Alchemy, practiced especially in the Middle Ages, is a blend of science, magic,and religion. Its aim was to discover a substance that would transmute the more common metals into gold or silver and find a means of indefinitely prolonging human life. Although its purposes and techniques were dubious and often illusory, alchemy was in many ways the predecessor of modern science, especially the science of chemistry. The birthplace of alchemy was ancient Egypt, where, in Alexandria, it began to flourish in the Hellenistic period; simultaneously, a school of alchemy was developing in China. The writings of some of the early Greek philosophers might be considered to contain the first chemical theories; and the theory advanced in the 5th century BC by Empedocles-that all things are composed of air, earth, fire, and water-was influential in alchemy. The Roman emperor Caligula is said to have instituted experiments for producing gold from orpiment, a sulfide of arsenic, and the emperor Diocletian is said to have ordered all Egyptian works concerning the chemistry of gold and silver to be burned in order to stop such experiments. Zosimus the Theban (about AD 250-300) discovered that sulfuric acid is a solvent of metals, and he liberated oxygen from the red oxide of mercury. The fundamental concept of alchemy stemmed from the Aristotelian doctrine that all things tend to reach perfection. Because other metals were thought to be less "perfect" than gold, it was reasonable to assume that nature formed gold out of other metals deep within the earth and that with sufficient skill and diligence an artisan could duplicate this process in the workshop. Efforts toward this goal were empirical and practical at first, but by the 4th century AD, astrology, magic, and ritual had begun to gain prominence. A school of pharmacy flourished in Arabia during the caliphates of the Abbasids from 750 to 1258. The earliest known work of this school is the Summa Perfectionis (Summit of Perfection), attributed to the Arabian scientist and philosopher Geber; the work is consequently the oldest book on chemistry proper in the world and is a collection of all that was then known and believed. The Arabian alchemists worked with gold and mercury, arsenic and sulfur, and salts and acids, and they became familiar with a wide range of what are now called chemical reagents. They believed that metals are compound bodies, made up of mercury and sulfur in different proportions. Their scientific creed was the potentiality of transmutation, and their methods were mostly blind gropings; yet, in this way, they found many new substances and invented many useful processes. From the Arabs, alchemy generally found its way through Spain into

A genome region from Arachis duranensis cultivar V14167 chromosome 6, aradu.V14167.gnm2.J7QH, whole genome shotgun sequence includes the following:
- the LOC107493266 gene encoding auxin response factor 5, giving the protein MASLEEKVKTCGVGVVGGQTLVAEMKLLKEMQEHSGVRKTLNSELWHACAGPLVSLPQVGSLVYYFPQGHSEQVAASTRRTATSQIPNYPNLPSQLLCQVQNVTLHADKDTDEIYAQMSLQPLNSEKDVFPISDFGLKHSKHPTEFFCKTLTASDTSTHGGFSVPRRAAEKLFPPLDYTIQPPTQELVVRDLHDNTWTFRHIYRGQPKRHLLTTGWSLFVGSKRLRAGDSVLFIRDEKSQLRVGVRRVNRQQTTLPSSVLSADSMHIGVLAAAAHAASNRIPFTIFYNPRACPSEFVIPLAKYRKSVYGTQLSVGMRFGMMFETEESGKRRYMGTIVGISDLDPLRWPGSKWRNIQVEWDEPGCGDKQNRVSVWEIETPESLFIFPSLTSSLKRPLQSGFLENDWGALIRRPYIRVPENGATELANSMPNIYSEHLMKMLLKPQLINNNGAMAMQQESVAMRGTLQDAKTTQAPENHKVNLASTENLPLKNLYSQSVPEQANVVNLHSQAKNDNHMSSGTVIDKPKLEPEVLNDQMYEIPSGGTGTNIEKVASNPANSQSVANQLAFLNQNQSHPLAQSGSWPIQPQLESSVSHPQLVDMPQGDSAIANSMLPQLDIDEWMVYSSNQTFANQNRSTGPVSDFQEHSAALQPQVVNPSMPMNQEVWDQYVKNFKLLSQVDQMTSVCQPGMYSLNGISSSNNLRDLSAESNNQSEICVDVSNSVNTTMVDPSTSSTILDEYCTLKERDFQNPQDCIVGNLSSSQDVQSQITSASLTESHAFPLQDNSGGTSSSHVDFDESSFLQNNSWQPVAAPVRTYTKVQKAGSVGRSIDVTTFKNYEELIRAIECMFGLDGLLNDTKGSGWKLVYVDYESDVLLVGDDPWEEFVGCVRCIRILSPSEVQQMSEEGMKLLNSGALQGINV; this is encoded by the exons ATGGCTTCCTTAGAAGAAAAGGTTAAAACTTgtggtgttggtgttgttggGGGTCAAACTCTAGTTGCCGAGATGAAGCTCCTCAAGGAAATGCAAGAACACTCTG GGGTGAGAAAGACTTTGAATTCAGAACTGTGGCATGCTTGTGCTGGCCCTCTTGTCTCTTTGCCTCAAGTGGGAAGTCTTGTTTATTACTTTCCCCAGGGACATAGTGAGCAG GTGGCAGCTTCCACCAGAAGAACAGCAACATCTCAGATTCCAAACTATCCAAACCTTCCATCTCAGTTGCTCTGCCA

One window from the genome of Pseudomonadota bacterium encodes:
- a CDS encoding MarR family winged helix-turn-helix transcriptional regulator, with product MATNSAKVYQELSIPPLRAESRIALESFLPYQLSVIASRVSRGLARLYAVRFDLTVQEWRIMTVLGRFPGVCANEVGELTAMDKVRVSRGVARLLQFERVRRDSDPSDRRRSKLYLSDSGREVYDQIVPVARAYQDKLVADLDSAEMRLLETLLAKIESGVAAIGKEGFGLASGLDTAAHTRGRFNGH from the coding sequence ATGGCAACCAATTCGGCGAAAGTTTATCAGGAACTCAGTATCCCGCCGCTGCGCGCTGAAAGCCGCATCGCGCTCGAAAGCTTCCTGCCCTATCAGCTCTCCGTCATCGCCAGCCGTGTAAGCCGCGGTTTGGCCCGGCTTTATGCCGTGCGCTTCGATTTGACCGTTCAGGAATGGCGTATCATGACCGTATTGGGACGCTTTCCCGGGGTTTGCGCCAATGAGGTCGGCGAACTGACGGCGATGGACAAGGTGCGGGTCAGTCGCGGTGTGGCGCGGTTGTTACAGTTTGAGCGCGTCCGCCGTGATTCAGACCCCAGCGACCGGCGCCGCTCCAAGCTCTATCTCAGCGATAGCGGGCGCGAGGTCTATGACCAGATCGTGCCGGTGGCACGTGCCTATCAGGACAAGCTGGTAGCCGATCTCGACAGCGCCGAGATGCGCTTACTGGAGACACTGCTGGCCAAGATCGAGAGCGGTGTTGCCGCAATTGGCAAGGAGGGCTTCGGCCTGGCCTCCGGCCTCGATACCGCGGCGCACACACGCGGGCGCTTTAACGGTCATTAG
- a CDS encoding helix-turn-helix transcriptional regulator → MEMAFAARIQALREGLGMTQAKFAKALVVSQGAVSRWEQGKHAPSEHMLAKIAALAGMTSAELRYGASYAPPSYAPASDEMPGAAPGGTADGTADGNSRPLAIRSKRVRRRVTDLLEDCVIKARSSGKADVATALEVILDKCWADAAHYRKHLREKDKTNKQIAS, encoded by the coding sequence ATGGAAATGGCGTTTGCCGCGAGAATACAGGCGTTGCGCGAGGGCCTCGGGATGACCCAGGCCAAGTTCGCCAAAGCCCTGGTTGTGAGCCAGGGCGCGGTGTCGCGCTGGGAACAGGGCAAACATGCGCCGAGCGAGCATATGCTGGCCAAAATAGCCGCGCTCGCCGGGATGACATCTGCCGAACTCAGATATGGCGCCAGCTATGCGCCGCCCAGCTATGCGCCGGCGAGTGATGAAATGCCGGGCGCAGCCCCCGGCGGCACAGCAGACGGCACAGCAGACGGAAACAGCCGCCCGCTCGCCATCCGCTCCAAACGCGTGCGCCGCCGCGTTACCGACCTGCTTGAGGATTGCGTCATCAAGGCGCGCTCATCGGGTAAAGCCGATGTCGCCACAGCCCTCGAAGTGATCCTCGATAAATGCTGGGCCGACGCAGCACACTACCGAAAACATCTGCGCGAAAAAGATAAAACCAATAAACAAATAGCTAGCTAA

. The earliest authentic works extant on European alchemy are those of the English monk Roger Bacon and the German philosopher Albertus Magnus; both believed in the possibility of transmuting inferior metals into gold. This idea excited the imagination, and later the avarice, of many persons during the Middle Ages. They believed gold to be the perfect metal and that baser metals were more imperfect than gold. Thus, they sought to fabricate or discover a substance, the so-called philosopher's stone, so much more perfect than gold that it could be used to bring the baser metals up to the perfection of gold. Roger Bacon believed that gold dissolved in aqua regia was the elixir of life. Albertus Magnus had a great mastery of the practical chemistry of his time. The Italian Scholastic philosopher St. Thomas Aquinas, the Catalan churchman Raymond Lully, and the Benedictine monk Basil Valentine (flourished 15th century) also did much to further the progress of chemistry, although along alchemical lines, in discovering the uses of antimony, the manufacture of amalgams, and the isolation of spirits of wine, or ethyl alcohol. Important compilations of recipes and techniques in this period include The Pirotechnia (1540; trans. 1943), by the Italian metallurgist Vannoccio Biringuccio; Concerning Metals (1556; trans. 1912), by the German mineralogist Georgius Agricola; and Alchemia (1597), by Andreas Libavius, a German naturalist and chemist. Most famous of all was the 16th-century Swiss alchemist Philippus Paracelsus. Paracelsus held that the elements of compound bodies were salt, sulfur, and mercury, representing, respectively, earth, air, and water; fire he regarded as imponderable, or nonmaterial. He believed, however, in the existence of one undiscovered element common to all, of which the four elements of the ancients were merely derivative forms. This prime element of creation Paracelsus termed alkahest, and he maintained that if it were found, it would prove to be the philosopher's stone, the universal medicine, and the irresistible solvent. After Paracelsus, the alchemists of Europe became divided into two groups. One group was composed of those who earnestly devoted themselves to the scientific discovery of new compounds and reactions; these scientists were the legitimate ancestors of modern chemistry as ushered in by the work of the French chemist Antoine Lavoisier. The other group took up the visionary, metaphysical side of the older alchemy and developed it into a practice based on imposture, necromancy, and fraud, from which the prevailing notion of alchemy is derived.